At one time, there was a “town” near Hurricane Lake, in the northeast corner of Pierce County, about 7 miles northeast of York, North Dakota. It was a “town” because it had a post office, but in reality it never had a sizable population. Hurricane Lake was founded early in relation to many of the towns we visit — in the 1880s — and was a stage coach stop, never having had the benefit of a railroad line to boost development. There was a hotel at the north end of Hurricane Lake to serve travelers on the stage line, but the post office shut down in 1905 and today there is nothing left of the original Hurricane Lake. At present, the area is home to the Hurricane Lake National Wildlife Refuge, and this crumbling church and still-used cemetery are the only man-made signs of the settlers who once lived in the vicinity of Hurricane Lake.
The Hurricane Lake Church is rapidly approaching the end through a combination of weathering and salvage operations. The roof is open and the weather has obviously been intruding for quite some time. The bell was removed from the steeple some time ago, and the windows and planks along the sides of the church have been removed, presumably for some unknown reuse.
We would have liked to photograph the cemetery, but it was extremely wet. There is an entry for Hurricane Lake Cemetery at Find A Grave.
Inside, Hurricane Lake Church is naturally air-conditioned. It seems inevitable that Hurricane Lake Church will reach its end sometime in the near future.
In the lower right corner of the photo above, plywood that once covered the windows.
The basement of Hurricane Lake Church was full of water on the day we visited, likely from the snow melt of the early spring.
The whole time we were at Hurricane Lake Church, the birds in these trees were nearly deafening with bird song. They did not seem to like our presence. They would cackle together for minute after minute, then it would suddenly get quiet as they took flight together, only to land and begin their chorus again.
What do you know about Hurricane Lake Church? Please leave a comment.
Photos by Troy Larson and Terry Hinnenkamp, copyright © Sonic Tremor Media
9 thoughts on “Hurricane Lake Church Approaches the End”
I spent many fine days in North Dakota, specifically Dicky in Lamore County. Mother was born there, much family history there. Spent a lot of time wandering around The State and miss it. Took my wife there in 2015 just so she could see the Dakotas. Your project is a good one, keep it up.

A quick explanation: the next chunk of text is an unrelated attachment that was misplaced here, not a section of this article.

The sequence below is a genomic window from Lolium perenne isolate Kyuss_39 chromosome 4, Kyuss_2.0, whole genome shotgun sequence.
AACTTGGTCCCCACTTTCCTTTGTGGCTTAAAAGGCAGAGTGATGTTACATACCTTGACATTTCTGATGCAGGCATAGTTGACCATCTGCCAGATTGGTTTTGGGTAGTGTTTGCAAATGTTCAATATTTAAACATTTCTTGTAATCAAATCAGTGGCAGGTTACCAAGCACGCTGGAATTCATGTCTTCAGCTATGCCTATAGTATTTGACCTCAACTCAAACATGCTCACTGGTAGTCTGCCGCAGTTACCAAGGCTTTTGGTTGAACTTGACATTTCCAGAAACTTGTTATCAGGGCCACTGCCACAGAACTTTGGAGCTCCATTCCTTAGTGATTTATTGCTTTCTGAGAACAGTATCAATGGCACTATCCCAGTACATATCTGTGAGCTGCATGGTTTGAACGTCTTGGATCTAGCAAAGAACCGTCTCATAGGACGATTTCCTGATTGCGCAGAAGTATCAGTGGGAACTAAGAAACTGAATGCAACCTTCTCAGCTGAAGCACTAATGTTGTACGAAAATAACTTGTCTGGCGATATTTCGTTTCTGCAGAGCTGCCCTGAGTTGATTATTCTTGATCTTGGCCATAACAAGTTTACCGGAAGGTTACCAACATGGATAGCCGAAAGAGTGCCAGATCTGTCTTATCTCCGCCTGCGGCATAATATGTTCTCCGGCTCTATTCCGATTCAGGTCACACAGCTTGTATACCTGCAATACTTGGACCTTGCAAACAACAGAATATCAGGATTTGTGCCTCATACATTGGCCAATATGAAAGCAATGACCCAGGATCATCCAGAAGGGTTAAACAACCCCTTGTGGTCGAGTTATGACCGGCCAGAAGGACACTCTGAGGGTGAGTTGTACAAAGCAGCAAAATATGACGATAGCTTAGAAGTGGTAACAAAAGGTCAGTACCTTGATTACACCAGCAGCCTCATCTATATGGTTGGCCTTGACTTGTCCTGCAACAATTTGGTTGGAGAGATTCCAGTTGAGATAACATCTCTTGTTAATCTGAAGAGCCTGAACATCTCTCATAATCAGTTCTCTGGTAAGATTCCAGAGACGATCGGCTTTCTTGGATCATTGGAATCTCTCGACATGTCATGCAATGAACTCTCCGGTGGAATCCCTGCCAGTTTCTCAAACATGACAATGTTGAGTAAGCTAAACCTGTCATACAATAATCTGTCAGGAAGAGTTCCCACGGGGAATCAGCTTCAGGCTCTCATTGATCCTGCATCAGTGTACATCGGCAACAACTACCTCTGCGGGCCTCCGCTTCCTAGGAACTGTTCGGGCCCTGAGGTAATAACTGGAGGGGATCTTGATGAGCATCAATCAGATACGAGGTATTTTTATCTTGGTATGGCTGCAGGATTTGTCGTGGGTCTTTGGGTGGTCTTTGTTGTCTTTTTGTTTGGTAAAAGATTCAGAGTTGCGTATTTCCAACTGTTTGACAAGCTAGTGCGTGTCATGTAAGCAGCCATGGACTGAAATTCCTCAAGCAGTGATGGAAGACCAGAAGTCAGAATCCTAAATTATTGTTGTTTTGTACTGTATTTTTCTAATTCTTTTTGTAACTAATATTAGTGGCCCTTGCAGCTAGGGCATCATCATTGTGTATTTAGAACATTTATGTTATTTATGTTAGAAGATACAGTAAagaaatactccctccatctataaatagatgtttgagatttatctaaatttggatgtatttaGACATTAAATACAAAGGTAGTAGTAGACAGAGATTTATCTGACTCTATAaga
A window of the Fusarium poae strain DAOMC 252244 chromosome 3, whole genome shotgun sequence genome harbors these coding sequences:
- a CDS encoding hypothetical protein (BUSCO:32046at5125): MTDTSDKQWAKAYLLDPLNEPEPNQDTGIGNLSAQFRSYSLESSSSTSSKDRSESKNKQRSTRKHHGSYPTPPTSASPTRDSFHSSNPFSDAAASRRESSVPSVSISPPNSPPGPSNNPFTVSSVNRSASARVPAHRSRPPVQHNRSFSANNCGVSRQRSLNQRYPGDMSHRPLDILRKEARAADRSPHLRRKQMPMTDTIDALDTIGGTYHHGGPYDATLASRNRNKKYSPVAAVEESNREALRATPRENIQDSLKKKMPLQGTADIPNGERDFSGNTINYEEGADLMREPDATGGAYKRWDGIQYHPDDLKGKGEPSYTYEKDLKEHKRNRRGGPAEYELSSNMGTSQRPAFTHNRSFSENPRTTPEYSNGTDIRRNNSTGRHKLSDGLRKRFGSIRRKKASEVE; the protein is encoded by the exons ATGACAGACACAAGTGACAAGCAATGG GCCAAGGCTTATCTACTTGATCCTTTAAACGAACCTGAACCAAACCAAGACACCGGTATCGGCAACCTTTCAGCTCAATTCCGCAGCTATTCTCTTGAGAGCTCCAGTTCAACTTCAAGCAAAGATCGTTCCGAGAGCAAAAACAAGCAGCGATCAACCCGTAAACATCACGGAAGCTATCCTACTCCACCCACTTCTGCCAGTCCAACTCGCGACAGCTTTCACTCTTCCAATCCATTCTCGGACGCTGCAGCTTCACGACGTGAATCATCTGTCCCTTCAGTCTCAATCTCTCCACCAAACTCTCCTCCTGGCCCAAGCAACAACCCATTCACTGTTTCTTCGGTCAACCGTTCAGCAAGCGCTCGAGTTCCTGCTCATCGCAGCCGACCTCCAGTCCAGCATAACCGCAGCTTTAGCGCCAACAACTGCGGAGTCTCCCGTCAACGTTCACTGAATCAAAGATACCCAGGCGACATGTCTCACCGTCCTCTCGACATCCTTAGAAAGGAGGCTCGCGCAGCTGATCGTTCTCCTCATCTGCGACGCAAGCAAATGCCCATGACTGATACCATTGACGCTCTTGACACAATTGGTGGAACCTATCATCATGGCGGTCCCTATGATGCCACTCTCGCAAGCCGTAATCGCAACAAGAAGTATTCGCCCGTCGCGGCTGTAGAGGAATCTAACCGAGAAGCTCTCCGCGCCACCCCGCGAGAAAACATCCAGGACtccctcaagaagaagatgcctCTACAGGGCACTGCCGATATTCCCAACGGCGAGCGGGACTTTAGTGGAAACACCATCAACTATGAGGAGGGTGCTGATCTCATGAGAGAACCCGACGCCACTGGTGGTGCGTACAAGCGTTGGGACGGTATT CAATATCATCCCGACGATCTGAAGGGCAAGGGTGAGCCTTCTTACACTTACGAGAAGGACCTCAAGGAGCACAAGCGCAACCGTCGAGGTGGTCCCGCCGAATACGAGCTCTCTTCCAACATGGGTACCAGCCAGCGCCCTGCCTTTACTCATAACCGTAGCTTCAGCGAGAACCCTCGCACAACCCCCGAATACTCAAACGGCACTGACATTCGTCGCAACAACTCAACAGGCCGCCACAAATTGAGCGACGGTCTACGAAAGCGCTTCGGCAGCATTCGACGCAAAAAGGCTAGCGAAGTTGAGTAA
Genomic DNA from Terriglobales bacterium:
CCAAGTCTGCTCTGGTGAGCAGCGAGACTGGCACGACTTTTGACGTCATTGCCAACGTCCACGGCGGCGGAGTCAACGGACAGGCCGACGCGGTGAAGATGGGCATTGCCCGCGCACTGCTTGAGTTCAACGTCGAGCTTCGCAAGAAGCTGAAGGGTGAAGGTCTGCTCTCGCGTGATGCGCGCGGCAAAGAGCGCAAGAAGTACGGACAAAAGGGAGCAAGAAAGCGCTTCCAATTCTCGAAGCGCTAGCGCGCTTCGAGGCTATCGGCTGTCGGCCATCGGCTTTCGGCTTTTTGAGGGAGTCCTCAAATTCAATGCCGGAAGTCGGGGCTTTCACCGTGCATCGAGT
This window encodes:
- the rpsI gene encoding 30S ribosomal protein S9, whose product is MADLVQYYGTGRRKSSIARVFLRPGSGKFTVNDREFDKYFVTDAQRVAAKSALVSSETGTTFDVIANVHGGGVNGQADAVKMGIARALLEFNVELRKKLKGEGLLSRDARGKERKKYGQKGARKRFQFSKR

It saddens my heart to see a church, which, I am sure at one time held much reverence and beauty for its time, along with possibly stained glass windows, but in order for the life of a church to go on, when there are no longer people or pastors to full fill the need of a church, it comes to this.. I too at one time attended a rural country church, but Pastors not wanting to travel, low attendance, not enough money to maintain the church, brought ours to be sold, and was turned into a machine shop for a local farmer.. many dear memories of that little church on the prairie, but still have a cemetery there, being maintained up to this point, but how long is always a question..
Vang Church in rural Adams, ND will be torn down June 2017. Its full of rich history and the sanctuary is beautiful. You should visit this month before it’s replaced with a small building for reflection while visiting the cemetery
Do you know if the church is being salvaged?
It is unfortunate that people/congregations don’t bring a solemn conclusion and slowly dismantle the churches, rather than ignoring and letting them crumble. Seems there is always use for wood and some of the materials. Thanks so much for sharing.
It’s quite sad to see another relic from North Dakota’s past passing on into history. I’ve seen some churches that were saved on Ghosts of North Dakota and in some cases, being used again but it’s unfortunate that all can’t be saved.
John from Massachusetts.
My 5 year old and I go on Dirt Road Adventures to see ND while are living here. This week, you inspired us to hit Hurricane Lake, and she LOVED it! Water is still in the basement, cemetery is dried out, and the land is lush green and freshly mowed. I love that the outhouses have vestibules! How uptown! 🙂 HUGE next in the tower instead of a bell now. And lots of ticks
We had a GREAT day there!
The bell from Hurricane Lutheran’s bell tower is on display at the Dale and Martha Hawk Museum near Wolford, ND. It is kept safe and dry, inside one of the bigger buildings.
Which of your books includes pictures of Merricourt in it? I’d love to purchase a copy.